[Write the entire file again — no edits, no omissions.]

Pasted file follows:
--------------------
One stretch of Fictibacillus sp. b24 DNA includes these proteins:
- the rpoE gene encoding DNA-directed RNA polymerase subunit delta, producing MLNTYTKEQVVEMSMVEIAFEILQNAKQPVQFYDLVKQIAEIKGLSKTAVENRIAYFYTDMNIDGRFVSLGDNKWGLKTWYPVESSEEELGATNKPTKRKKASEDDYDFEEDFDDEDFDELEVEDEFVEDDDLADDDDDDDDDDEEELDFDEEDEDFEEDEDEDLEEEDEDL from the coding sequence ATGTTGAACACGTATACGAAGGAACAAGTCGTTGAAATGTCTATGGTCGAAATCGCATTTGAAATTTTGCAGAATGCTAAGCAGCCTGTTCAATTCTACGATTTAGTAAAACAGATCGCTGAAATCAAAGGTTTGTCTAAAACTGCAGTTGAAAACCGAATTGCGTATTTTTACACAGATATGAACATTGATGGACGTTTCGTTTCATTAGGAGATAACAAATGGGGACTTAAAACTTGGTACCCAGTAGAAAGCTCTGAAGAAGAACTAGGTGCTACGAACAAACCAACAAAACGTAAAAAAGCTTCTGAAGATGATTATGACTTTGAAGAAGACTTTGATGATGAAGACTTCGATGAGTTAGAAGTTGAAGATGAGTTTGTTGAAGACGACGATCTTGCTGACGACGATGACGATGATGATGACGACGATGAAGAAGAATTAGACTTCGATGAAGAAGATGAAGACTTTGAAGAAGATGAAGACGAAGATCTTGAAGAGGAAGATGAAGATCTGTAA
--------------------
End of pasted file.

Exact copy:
One stretch of Fictibacillus sp. b24 DNA includes these proteins:
- the rpoE gene encoding DNA-directed RNA polymerase subunit delta, producing MLNTYTKEQVVEMSMVEIAFEILQNAKQPVQFYDLVKQIAEIKGLSKTAVENRIAYFYTDMNIDGRFVSLGDNKWGLKTWYPVESSEEELGATNKPTKRKKASEDDYDFEEDFDDEDFDELEVEDEFVEDDDLADDDDDDDDDDEEELDFDEEDEDFEEDEDEDLEEEDEDL from the coding sequence ATGTTGAACACGTATACGAAGGAACAAGTCGTTGAAATGTCTATGGTCGAAATCGCATTTGAAATTTTGCAGAATGCTAAGCAGCCTGTTCAATTCTACGATTTAGTAAAACAGATCGCTGAAATCAAAGGTTTGTCTAAAACTGCAGTTGAAAACCGAATTGCGTATTTTTACACAGATATGAACATTGATGGACGTTTCGTTTCATTAGGAGATAACAAATGGGGACTTAAAACTTGGTACCCAGTAGAAAGCTCTGAAGAAGAACTAGGTGCTACGAACAAACCAACAAAACGTAAAAAAGCTTCTGAAGATGATTATGACTTTGAAGAAGACTTTGATGATGAAGACTTCGATGAGTTAGAAGTTGAAGATGAGTTTGTTGAAGACGACGATCTTGCTGACGACGATGACGATGATGATGACGACGATGAAGAAGAATTAGACTTCGATGAAGAAGATGAAGACTTTGAAGAAGATGAAGACGAAGATCTTGAAGAGGAAGATGAAGATCTGTAA